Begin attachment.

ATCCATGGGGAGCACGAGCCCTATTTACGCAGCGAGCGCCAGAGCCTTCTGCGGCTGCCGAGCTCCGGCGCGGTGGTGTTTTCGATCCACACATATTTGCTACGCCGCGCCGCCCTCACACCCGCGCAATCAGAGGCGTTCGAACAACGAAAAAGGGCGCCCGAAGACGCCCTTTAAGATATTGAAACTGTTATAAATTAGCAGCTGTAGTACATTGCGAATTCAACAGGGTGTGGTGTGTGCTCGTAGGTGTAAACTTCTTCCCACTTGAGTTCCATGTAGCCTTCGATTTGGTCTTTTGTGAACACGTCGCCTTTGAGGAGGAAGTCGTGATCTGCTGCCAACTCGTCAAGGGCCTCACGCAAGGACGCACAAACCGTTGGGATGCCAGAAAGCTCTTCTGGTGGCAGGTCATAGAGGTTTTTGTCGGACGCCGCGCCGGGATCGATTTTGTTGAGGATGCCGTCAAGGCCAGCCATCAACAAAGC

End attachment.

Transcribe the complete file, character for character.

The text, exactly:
ATCCATGGGGAGCACGAGCCCTATTTACGCAGCGAGCGCCAGAGCCTTCTGCGGCTGCCGAGCTCCGGCGCGGTGGTGTTTTCGATCCACACATATTTGCTACGCCGCGCCGCCCTCACACCCGCGCAATCAGAGGCGTTCGAACAACGAAAAAGGGCGCCCGAAGACGCCCTTTAAGATATTGAAACTGTTATAAATTAGCAGCTGTAGTACATTGCGAATTCAACAGGGTGTGGTGTGTGCTCGTAGGTGTAAACTTCTTCCCACTTGAGTTCCATGTAGCCTTCGATTTGGTCTTTTGTGAACACGTCGCCTTTGAGGAGGAAGTCGTGATCTGCTGCCAACTCGTCAAGGGCCTCACGCAAGGACGCACAAACCGTTGGGATGCCAGAAAGCTCTTCTGGTGGCAGGTCATAGAGGTTTTTGTCGGACGCCGCGCCGGGATCGATTTTGTTGAGGATGCCGTCAAGGCCAGCCATCAACAAAGC